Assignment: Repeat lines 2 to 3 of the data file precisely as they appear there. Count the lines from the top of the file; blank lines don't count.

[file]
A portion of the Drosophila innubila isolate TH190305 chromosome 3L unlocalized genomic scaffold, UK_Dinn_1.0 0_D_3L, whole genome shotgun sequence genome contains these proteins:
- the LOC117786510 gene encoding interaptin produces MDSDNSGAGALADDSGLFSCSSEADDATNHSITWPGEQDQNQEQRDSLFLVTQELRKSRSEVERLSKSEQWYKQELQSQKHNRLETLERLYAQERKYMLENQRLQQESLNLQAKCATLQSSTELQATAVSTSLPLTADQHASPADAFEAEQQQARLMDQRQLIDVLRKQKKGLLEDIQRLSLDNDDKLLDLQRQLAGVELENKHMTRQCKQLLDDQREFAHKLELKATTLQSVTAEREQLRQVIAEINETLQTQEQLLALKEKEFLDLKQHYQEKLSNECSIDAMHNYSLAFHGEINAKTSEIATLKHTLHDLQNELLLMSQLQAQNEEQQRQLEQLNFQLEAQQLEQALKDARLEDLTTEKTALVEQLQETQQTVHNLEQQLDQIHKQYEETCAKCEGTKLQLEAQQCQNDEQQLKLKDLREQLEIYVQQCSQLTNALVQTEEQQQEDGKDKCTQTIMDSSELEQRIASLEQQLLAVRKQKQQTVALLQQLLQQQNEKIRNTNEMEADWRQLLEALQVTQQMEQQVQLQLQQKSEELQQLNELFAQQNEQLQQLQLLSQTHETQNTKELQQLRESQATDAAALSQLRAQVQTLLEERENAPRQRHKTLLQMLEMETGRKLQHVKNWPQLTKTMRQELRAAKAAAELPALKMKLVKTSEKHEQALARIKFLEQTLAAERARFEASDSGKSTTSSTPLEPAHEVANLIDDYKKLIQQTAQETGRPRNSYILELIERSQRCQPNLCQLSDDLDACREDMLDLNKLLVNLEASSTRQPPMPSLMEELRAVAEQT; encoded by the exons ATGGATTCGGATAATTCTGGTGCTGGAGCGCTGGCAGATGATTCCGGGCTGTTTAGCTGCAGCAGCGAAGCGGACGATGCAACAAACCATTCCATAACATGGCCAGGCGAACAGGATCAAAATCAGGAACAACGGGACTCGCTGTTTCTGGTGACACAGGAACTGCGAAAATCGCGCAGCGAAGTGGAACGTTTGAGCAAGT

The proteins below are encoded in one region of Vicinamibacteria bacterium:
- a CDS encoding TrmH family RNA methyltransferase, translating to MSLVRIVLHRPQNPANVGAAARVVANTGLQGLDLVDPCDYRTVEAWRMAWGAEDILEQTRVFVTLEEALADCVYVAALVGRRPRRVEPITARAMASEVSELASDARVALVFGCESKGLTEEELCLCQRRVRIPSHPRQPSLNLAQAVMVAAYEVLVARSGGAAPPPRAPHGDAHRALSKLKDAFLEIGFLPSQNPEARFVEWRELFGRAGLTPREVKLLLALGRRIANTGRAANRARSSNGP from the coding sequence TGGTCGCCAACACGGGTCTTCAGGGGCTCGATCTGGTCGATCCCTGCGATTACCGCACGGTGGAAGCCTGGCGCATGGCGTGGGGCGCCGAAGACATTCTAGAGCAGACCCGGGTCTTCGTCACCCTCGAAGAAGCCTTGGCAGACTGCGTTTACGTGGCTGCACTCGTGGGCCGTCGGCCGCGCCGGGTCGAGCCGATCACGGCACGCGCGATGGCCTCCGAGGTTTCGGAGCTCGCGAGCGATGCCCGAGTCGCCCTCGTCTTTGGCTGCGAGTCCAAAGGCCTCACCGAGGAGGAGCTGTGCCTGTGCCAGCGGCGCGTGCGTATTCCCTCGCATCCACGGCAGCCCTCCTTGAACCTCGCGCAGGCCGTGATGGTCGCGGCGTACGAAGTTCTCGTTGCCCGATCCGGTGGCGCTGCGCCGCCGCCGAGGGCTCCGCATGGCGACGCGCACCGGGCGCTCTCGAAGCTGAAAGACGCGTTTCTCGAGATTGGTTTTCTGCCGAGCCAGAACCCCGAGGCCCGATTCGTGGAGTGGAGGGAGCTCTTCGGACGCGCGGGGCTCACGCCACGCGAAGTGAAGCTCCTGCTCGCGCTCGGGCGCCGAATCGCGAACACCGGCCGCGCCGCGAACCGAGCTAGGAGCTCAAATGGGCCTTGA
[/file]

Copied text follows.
- the LOC117786510 gene encoding interaptin produces MDSDNSGAGALADDSGLFSCSSEADDATNHSITWPGEQDQNQEQRDSLFLVTQELRKSRSEVERLSKSEQWYKQELQSQKHNRLETLERLYAQERKYMLENQRLQQESLNLQAKCATLQSSTELQATAVSTSLPLTADQHASPADAFEAEQQQARLMDQRQLIDVLRKQKKGLLEDIQRLSLDNDDKLLDLQRQLAGVELENKHMTRQCKQLLDDQREFAHKLELKATTLQSVTAEREQLRQVIAEINETLQTQEQLLALKEKEFLDLKQHYQEKLSNECSIDAMHNYSLAFHGEINAKTSEIATLKHTLHDLQNELLLMSQLQAQNEEQQRQLEQLNFQLEAQQLEQALKDARLEDLTTEKTALVEQLQETQQTVHNLEQQLDQIHKQYEETCAKCEGTKLQLEAQQCQNDEQQLKLKDLREQLEIYVQQCSQLTNALVQTEEQQQEDGKDKCTQTIMDSSELEQRIASLEQQLLAVRKQKQQTVALLQQLLQQQNEKIRNTNEMEADWRQLLEALQVTQQMEQQVQLQLQQKSEELQQLNELFAQQNEQLQQLQLLSQTHETQNTKELQQLRESQATDAAALSQLRAQVQTLLEERENAPRQRHKTLLQMLEMETGRKLQHVKNWPQLTKTMRQELRAAKAAAELPALKMKLVKTSEKHEQALARIKFLEQTLAAERARFEASDSGKSTTSSTPLEPAHEVANLIDDYKKLIQQTAQETGRPRNSYILELIERSQRCQPNLCQLSDDLDACREDMLDLNKLLVNLEASSTRQPPMPSLMEELRAVAEQT; encoded by the exons ATGGATTCGGATAATTCTGGTGCTGGAGCGCTGGCAGATGATTCCGGGCTGTTTAGCTGCAGCAGCGAAGCGGACGATGCAACAAACCATTCCATAACATGGCCAGGCGAACAGGATCAAAATCAGGAACAACGGGACTCGCTGTTTCTGGTGACACAGGAACTGCGAAAATCGCGCAGCGAAGTGGAACGTTTGAGCAAGT

The proteins below are encoded in one region of Vicinamibacteria bacterium: